The most recent of these, the K-T extinction, 65 million years ago at the end of the Cretaceous period, is best known for having wiped out the non-avian dinosaurs, among many other species.
Introduction of new competitor species are also a factor in extinction and often accompany habitat degradation, as well.
Today, extinction as a fact is accepted by almost all religious faiths, and views of God's nature and the relation between God and creation have been modified accordingly.
Some scientists speculate that there soon may be a loss of species 1,000 times the normal or background rate of extinction (CBC 1999).
Major climate changes, such as ice ages or asteroid impacts, and subsequent habitat degradation have been cited as major factors in many major extinctions in the past.
Most of these modern extinctions can be attributed directly or indirectly to human effects.
The history of extinction in "deep time" prior to humans comes from the fossil record.
The rate at which extinctions occurred prior to humans, independent of mass extinctions, is called the "background" or "normal" rate of extinction.
Regarding the possibility of extinction, small populations that represent an entire species are much more vulnerable to these types of effects.
Genetic and demographic phenomena affect the extinction of species.
Pseudoextinction, also called phyletic extinction, can sometimes apply to wider taxa than the species level.
Extinction has occurred throughout the history of living organisms and is usually a natural phenomenon.
Pseudoextinction for taxa higher than the genus level is easier for which to provide evidences.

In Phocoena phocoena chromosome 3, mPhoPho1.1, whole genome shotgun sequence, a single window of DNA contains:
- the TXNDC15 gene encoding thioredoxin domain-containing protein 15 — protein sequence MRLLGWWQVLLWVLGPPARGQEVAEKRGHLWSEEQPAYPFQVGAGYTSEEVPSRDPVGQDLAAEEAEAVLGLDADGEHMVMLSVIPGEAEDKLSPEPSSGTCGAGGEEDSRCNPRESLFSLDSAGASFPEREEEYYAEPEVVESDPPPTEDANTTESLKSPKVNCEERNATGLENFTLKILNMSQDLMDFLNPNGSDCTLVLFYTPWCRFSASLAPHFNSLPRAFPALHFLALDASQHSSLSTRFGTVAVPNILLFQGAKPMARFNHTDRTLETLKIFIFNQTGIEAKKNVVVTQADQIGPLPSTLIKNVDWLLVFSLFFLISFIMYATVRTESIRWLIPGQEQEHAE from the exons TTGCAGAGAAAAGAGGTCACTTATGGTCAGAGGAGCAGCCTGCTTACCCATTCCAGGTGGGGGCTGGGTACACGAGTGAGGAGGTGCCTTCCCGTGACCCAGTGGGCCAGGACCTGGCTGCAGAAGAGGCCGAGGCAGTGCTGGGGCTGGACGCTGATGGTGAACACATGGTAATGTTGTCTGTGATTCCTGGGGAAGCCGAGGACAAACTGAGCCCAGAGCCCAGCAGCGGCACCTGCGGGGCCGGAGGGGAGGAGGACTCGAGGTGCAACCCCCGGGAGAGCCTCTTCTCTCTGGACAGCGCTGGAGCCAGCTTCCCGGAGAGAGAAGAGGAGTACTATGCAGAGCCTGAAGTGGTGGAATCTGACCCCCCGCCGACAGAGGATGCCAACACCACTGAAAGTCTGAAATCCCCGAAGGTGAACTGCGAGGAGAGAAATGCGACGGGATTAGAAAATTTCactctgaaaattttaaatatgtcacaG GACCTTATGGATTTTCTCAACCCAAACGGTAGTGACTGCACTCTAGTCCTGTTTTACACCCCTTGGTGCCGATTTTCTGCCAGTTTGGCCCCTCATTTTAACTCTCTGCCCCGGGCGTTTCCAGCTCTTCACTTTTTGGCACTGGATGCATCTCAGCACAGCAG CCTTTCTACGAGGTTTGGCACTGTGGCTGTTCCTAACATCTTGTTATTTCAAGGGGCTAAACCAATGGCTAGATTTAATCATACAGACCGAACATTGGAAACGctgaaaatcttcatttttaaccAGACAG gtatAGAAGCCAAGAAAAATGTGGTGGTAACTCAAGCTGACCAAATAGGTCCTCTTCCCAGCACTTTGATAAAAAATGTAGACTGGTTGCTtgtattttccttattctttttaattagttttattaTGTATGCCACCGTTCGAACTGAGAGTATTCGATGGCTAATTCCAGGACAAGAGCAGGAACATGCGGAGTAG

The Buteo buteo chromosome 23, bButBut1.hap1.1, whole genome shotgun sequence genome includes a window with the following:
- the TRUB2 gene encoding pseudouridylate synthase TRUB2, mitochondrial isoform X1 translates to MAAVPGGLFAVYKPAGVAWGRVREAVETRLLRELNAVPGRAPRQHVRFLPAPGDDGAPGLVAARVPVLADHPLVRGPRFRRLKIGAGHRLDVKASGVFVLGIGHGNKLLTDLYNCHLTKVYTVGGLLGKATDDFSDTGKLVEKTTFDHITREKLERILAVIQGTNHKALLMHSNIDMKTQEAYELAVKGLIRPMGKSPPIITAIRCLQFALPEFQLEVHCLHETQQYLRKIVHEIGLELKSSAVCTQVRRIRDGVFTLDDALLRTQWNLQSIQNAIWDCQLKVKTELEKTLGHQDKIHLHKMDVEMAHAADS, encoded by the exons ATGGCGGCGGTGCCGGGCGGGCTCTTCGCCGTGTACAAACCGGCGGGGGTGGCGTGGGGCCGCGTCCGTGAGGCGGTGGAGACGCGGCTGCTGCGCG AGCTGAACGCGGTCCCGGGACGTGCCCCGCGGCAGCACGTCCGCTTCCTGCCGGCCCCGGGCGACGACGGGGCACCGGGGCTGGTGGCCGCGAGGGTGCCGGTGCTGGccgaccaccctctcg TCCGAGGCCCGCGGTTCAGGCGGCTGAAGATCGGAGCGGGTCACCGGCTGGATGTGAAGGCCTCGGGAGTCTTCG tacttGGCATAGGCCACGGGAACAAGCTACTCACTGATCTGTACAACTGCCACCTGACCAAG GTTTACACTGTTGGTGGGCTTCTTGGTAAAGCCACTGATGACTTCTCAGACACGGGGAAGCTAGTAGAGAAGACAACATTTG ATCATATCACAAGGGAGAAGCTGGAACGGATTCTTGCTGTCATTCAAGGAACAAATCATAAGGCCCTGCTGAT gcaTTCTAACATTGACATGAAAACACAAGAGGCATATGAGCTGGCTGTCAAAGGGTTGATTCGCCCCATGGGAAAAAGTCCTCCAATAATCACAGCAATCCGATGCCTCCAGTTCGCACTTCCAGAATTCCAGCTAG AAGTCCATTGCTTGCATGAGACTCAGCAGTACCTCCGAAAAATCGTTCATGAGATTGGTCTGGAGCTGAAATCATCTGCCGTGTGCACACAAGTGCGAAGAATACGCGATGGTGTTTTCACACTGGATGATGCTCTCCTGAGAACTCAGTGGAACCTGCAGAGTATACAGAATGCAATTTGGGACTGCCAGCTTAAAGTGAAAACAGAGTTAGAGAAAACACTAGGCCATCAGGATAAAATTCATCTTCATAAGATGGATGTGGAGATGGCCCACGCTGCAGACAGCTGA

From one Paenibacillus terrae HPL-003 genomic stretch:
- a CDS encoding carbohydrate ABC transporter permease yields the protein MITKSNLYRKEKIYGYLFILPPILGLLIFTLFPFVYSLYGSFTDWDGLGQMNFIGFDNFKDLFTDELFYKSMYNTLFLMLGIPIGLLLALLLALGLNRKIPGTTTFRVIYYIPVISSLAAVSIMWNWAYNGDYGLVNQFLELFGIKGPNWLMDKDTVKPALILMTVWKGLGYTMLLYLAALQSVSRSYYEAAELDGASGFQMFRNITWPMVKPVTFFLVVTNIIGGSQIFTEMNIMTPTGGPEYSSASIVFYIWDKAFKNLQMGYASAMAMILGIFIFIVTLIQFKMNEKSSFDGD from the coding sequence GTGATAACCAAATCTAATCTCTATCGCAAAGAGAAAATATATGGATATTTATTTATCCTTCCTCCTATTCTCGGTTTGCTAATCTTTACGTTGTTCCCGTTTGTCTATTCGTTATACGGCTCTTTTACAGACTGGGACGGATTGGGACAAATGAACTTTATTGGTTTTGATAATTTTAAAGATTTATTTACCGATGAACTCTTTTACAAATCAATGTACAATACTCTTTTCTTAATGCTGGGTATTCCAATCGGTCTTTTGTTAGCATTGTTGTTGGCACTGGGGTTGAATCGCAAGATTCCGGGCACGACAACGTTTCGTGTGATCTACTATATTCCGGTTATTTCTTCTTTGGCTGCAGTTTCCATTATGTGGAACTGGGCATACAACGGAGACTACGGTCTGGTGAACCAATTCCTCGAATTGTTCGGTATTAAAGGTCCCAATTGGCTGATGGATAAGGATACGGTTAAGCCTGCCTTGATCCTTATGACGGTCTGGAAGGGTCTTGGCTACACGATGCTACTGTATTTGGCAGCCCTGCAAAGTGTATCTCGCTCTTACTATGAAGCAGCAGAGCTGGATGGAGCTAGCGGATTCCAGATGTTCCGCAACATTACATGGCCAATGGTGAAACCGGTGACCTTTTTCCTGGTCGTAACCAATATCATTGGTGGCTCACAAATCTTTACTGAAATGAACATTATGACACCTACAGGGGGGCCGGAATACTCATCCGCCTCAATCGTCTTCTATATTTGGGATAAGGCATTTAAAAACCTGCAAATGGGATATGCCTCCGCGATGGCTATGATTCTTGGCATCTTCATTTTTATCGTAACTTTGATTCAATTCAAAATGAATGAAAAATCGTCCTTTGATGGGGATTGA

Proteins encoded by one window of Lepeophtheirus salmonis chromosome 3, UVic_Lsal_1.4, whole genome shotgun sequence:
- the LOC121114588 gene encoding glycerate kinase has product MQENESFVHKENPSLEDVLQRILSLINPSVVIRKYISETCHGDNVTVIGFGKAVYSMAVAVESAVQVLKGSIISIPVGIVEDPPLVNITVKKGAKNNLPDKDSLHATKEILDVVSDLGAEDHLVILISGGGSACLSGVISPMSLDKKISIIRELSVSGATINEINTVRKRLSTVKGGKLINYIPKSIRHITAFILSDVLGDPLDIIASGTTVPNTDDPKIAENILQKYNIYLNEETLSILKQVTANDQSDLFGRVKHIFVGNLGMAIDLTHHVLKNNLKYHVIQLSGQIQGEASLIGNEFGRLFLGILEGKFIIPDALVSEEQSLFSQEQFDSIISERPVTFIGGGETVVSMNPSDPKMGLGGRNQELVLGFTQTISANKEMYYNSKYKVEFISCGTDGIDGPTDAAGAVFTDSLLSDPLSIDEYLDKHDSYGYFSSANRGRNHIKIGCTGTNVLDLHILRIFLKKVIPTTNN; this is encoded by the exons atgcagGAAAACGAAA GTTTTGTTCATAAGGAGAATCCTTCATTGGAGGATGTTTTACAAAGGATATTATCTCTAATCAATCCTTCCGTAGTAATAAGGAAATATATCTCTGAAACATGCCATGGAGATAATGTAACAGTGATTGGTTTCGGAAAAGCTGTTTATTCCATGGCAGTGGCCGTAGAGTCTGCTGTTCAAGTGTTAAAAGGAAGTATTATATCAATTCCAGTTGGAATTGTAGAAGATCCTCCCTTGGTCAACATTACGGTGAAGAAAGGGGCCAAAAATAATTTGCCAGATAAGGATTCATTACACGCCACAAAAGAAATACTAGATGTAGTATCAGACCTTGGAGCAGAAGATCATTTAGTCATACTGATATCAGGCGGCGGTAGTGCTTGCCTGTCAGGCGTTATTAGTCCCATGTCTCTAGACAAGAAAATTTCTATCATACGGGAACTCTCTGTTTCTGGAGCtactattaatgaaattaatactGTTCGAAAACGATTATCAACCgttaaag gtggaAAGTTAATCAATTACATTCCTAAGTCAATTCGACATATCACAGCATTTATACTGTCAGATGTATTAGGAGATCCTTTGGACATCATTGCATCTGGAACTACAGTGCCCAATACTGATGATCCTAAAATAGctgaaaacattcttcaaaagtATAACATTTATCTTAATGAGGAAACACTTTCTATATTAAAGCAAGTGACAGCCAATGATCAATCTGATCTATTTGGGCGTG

The Permian-Triassic extinction alone killed off about 90 percent of marine species and 70 percent of the terrestrial vertebrate species alive at the time.
There have been at least five mass extinctions in the history of life prior to humans, and many smaller extinction events.
The moment of extinction is generally considered to be the death of the last individual of that species or group.
Just as extinctions reduce biodiversity by removing species form the earth, new species are created by the process of speciation, thus increasing biodiversity.
Pseudoextinction is a term used by paleontologists to refer to a situation whereby the parent species is extinct but daughter species or subspecies are still alive.
Some consider that humans are now playing a role in extinction "that previously was reserved for asteroids, climate changes, and other global-scale phenomena" (CBC 1999).
Extinction therefore becomes a certainty when no surviving specimens are able to reproduce and create a new generation.
Effects that cause or reward a loss in genetic diversity can increase the chances of extinction of a species.
According to the World Conservation Union, 784 extinctions have been recorded since the year 1500, the arbitrary date selected to define "modern" extinctions, with many more likely to have gone unnoticed.
Until recently, it had been universally accepted that the extinction of a species meant the end of its time on Earth.
Pinpointing the extinction or pseudoextinction of a species requires a clear definition of that species.
Extinction (or replacement) of species by a daughter species plays a key role in the punctuated equilibrium hypothesis of Stephen Jay Gould and Niles Eldredge (1986).
Olivia Judson is one of few modern scientists to have advocated the deliberate extinction of any species.
The Cretaceous–Paleogene (K–Pg) extinction event, also known as the Cretaceous–Tertiary (K–T) extinction, was a mass extinction of some three-quarters of the plant and animal species on Earth that occurred over a geologically short period of time, approximately 66 million years ago.